Starting a new business can be both an exciting and daunting process. Many of the entrepreneurs I have met love running their company, but they typically do not enjoy attending to certain administrative or legal items that are essential to the long-term success of any business. Accordingly, it’s not uncommon for entrepreneurs to let important legal issues slide as they get caught up managing a number of other business issues that they view as more pressing. Unfortunately, legal mistakes can significantly set start-ups back and can even kill the business altogether. This article will briefly summarize five common legal pitfalls that all start-ups should seek to avoid.
1. Failing to Incorporate the Start-Up as a Limited Liability Entity
This item is absolutely crucial. Every business, regardless of its type or industry, is exposed to liability. There are any number of things that can lead to significant liability, such as: products liability or other tort claims, contract disputes between vendors or suppliers, employment law claims, problems paying back debt, etc. Every state offers a variety of limited liability entities to choose from (e.g., Corporations, LLCs, Limited Partnerships, etc.). Structuring your business in this form generally ensures that the founders’ personal assets are protected if the company gets sued, goes bankrupt, etc. Without the liability shield offered by these various entities, the founders’ personal assets (as opposed to just the assets of the company) are at risk. Naturally, it is easy to see how a failure to incorporate can be devastating to both a business and its founders. There is no reason to unnecessarily put your home, your vehicle, or your savings at risk.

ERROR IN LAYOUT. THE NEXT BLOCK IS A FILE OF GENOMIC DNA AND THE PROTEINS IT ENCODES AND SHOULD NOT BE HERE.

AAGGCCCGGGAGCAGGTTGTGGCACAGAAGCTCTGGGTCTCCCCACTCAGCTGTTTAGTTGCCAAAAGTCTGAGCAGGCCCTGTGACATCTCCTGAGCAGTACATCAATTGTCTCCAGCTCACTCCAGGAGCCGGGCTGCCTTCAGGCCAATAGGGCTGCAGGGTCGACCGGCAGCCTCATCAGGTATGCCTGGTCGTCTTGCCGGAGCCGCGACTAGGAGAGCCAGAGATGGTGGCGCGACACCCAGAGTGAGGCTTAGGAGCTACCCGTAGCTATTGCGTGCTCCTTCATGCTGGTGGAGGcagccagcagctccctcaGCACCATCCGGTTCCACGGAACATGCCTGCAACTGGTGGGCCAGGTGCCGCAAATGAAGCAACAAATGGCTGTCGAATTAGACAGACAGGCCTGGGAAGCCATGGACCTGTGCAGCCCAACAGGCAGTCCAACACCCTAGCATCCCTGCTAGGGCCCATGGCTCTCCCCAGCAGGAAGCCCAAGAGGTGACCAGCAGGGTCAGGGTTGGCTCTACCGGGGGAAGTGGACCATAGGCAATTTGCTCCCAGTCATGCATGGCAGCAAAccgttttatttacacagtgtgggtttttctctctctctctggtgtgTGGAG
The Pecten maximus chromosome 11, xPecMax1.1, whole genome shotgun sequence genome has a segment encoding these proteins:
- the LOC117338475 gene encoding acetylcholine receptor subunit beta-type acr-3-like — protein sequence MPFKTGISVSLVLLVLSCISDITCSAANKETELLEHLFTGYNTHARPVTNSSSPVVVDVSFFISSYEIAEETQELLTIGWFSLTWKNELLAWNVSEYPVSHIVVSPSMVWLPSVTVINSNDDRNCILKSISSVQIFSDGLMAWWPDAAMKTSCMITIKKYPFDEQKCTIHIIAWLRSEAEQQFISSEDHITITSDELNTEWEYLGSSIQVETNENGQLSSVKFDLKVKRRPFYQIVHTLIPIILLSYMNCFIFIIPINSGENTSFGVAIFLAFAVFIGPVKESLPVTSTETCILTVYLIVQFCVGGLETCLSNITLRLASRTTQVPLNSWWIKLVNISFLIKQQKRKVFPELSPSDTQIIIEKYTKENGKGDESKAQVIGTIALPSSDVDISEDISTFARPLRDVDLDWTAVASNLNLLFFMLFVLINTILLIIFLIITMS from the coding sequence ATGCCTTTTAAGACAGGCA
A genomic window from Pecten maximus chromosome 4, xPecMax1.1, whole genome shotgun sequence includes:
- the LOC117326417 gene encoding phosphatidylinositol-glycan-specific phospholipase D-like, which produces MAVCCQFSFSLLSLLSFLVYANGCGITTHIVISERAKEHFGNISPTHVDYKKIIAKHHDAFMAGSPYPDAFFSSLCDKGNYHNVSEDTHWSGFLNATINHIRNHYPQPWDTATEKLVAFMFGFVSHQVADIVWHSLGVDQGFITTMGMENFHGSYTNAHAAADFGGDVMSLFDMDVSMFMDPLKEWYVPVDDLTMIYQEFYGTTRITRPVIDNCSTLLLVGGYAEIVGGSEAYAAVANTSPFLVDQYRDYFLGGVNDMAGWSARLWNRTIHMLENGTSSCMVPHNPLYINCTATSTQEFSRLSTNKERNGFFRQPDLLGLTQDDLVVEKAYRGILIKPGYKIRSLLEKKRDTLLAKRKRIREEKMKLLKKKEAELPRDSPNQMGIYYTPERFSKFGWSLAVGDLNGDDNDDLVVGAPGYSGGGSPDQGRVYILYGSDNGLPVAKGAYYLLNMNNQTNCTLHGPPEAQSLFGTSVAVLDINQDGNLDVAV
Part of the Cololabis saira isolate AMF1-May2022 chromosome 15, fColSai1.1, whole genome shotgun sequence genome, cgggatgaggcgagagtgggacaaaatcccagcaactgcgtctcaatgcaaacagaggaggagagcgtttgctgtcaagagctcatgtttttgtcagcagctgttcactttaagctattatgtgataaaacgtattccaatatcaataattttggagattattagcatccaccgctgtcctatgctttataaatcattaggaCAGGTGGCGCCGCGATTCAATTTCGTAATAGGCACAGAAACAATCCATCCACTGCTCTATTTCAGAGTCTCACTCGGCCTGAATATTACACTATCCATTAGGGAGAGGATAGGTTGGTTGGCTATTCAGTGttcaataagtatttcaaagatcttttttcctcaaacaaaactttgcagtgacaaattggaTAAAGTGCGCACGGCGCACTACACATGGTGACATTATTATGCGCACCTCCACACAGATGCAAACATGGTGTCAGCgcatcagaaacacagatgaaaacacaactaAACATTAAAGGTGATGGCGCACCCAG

2. Failing to Have a Written Agreement Between Co-Founders
It is important to have a formal founders agreement (e.g., Buy-Sell Agreement, Operating Agreement, Partnership Agreement, etc.) in place between the key players as early possible. Any founders agreement should cover a number key business terms, such as: